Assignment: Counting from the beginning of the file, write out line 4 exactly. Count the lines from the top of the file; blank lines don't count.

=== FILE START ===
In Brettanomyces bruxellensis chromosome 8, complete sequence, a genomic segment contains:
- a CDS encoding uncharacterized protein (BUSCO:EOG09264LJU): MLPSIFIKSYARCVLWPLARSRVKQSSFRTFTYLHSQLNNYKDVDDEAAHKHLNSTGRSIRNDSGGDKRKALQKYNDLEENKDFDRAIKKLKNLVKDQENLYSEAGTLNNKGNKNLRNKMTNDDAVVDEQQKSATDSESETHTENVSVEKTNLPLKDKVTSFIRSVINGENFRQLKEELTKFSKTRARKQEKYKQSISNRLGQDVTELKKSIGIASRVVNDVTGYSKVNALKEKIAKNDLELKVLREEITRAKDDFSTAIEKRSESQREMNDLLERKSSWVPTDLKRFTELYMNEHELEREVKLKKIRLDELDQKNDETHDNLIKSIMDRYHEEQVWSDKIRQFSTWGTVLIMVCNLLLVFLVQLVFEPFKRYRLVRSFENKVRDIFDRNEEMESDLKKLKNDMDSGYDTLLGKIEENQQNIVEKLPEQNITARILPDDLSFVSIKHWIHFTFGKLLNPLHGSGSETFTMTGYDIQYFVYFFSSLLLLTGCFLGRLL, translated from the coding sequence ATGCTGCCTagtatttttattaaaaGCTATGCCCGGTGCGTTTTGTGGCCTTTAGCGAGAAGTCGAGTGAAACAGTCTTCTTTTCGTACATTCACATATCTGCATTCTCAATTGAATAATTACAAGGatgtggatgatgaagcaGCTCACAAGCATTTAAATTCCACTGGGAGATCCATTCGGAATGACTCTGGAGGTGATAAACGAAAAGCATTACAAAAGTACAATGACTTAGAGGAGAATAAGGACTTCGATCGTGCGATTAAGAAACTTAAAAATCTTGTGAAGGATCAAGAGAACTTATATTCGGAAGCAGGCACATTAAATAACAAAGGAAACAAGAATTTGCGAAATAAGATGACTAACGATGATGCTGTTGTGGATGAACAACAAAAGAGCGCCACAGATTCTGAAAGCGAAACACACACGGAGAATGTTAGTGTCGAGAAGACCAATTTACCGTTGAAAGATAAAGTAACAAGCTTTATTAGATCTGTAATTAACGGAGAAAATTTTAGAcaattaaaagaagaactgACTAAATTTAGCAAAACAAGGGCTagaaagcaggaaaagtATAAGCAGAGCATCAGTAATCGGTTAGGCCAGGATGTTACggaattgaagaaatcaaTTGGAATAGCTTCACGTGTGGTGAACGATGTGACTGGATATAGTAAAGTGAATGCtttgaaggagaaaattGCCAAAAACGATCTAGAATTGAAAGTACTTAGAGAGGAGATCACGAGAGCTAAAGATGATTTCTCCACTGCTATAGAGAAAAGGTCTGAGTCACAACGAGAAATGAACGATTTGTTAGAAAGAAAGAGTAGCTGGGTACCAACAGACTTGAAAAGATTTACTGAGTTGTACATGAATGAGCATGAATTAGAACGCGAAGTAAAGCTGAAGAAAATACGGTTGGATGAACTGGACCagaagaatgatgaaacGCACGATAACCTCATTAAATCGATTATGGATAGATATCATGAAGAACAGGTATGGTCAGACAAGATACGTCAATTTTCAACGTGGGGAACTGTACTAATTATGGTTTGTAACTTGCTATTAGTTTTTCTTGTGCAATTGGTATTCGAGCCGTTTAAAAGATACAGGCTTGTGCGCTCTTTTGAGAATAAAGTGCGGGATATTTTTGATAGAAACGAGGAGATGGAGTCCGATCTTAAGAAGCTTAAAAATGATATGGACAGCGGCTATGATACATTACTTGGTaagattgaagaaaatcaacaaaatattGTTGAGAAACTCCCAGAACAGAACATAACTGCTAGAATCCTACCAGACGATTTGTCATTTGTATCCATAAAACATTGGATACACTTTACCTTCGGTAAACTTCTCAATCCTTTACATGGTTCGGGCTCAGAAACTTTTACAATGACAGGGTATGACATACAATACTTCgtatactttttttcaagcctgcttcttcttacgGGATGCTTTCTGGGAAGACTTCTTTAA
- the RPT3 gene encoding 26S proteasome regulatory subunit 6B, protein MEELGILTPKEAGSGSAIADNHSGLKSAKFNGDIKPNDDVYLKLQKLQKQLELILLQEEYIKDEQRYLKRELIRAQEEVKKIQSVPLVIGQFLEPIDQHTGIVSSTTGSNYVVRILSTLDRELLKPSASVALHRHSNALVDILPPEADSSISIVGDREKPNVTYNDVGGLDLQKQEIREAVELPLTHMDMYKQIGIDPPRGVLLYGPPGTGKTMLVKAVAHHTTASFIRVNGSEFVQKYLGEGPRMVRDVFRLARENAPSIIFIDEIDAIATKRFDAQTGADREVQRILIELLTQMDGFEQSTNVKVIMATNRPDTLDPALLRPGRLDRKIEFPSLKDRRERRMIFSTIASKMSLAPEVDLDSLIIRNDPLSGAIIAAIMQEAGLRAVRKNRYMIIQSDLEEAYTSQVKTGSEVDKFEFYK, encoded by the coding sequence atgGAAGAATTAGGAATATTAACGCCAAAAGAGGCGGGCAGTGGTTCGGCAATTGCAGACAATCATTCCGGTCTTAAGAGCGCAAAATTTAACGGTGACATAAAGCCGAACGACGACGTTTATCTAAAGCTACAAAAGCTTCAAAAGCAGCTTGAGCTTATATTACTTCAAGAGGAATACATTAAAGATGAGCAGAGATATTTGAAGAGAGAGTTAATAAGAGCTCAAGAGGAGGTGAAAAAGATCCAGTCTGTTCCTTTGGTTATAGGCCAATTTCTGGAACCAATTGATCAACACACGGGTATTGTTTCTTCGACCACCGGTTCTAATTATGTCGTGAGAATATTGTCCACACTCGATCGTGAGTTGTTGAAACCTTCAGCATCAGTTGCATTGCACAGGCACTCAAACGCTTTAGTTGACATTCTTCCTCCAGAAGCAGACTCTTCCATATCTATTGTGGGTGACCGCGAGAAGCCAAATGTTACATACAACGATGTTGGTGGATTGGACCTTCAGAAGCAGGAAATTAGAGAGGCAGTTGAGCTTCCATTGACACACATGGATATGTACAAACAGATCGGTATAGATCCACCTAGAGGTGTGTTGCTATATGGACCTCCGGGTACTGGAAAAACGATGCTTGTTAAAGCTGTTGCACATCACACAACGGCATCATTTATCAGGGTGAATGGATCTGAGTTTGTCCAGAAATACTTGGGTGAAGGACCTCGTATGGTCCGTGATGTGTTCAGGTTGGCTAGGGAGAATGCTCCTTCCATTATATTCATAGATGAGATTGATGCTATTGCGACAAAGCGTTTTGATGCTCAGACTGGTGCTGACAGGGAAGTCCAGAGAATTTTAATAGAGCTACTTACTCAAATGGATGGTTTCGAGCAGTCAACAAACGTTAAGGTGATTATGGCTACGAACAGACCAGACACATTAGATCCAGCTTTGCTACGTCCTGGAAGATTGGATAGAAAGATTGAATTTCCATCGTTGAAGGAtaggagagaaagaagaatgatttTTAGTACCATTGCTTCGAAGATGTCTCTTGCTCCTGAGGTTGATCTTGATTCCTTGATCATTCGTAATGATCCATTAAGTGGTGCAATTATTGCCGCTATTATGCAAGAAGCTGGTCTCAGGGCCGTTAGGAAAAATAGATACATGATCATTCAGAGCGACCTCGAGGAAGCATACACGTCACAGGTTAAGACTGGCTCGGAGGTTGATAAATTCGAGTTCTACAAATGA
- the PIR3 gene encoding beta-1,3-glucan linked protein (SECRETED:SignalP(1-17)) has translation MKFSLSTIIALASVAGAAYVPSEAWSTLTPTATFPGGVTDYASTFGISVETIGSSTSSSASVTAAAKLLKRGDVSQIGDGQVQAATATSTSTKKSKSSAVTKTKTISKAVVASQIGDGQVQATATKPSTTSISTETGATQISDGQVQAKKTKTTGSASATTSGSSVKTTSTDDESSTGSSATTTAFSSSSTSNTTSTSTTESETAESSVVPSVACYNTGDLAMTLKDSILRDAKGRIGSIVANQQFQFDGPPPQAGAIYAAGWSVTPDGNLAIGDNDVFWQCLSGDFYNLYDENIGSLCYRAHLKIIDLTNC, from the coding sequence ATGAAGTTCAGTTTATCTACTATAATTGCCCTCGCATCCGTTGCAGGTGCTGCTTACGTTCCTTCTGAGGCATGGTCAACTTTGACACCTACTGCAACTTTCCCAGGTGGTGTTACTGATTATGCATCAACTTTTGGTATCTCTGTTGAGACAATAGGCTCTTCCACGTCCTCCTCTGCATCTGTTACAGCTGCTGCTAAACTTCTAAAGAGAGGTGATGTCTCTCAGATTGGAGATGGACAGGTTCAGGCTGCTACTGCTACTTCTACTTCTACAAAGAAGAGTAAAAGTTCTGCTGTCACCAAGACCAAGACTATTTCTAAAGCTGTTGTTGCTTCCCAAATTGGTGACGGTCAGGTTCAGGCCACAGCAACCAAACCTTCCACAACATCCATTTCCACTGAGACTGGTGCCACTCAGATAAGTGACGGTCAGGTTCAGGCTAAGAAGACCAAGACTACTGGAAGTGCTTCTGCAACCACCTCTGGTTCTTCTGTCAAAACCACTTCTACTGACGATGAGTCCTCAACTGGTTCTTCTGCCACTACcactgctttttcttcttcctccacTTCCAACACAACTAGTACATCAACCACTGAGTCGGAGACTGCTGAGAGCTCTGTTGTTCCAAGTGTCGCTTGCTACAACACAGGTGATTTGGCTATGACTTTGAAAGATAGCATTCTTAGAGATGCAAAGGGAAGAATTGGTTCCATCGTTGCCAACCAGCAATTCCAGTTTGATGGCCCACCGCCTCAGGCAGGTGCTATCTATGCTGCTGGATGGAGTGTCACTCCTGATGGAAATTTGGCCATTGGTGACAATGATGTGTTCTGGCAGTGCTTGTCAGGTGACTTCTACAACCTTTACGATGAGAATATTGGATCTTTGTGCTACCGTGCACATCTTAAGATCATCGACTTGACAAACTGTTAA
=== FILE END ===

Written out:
- the PIR3 gene encoding beta-1,3-glucan linked protein (SECRETED:SignalP(1-17)) has translation MKFSLSTIIALASVAGAAYVPSEAWSTLTPTATFPGGVTDYASTFGISVETIGSSTSSSASVTAAAKLLKRGDVSQIGDGQVQAATATSTSTKKSKSSAVTKTKTISKAVVASQIGDGQVQATATKPSTTSISTETGATQISDGQVQAKKTKTTGSASATTSGSSVKTTSTDDESSTGSSATTTAFSSSSTSNTTSTSTTESETAESSVVPSVACYNTGDLAMTLKDSILRDAKGRIGSIVANQQFQFDGPPPQAGAIYAAGWSVTPDGNLAIGDNDVFWQCLSGDFYNLYDENIGSLCYRAHLKIIDLTNC, from the coding sequence ATGAAGTTCAGTTTATCTACTATAATTGCCCTCGCATCCGTTGCAGGTGCTGCTTACGTTCCTTCTGAGGCATGGTCAACTTTGACACCTACTGCAACTTTCCCAGGTGGTGTTACTGATTATGCATCAACTTTTGGTATCTCTGTTGAGACAATAGGCTCTTCCACGTCCTCCTCTGCATCTGTTACAGCTGCTGCTAAACTTCTAAAGAGAGGTGATGTCTCTCAGATTGGAGATGGACAGGTTCAGGCTGCTACTGCTACTTCTACTTCTACAAAGAAGAGTAAAAGTTCTGCTGTCACCAAGACCAAGACTATTTCTAAAGCTGTTGTTGCTTCCCAAATTGGTGACGGTCAGGTTCAGGCCACAGCAACCAAACCTTCCACAACATCCATTTCCACTGAGACTGGTGCCACTCAGATAAGTGACGGTCAGGTTCAGGCTAAGAAGACCAAGACTACTGGAAGTGCTTCTGCAACCACCTCTGGTTCTTCTGTCAAAACCACTTCTACTGACGATGAGTCCTCAACTGGTTCTTCTGCCACTACcactgctttttcttcttcctccacTTCCAACACAACTAGTACATCAACCACTGAGTCGGAGACTGCTGAGAGCTCTGTTGTTCCAAGTGTCGCTTGCTACAACACAGGTGATTTGGCTATGACTTTGAAAGATAGCATTCTTAGAGATGCAAAGGGAAGAATTGGTTCCATCGTTGCCAACCAGCAATTCCAGTTTGATGGCCCACCGCCTCAGGCAGGTGCTATCTATGCTGCTGGATGGAGTGTCACTCCTGATGGAAATTTGGCCATTGGTGACAATGATGTGTTCTGGCAGTGCTTGTCAGGTGACTTCTACAACCTTTACGATGAGAATATTGGATCTTTGTGCTACCGTGCACATCTTAAGATCATCGACTTGACAAACTGTTAA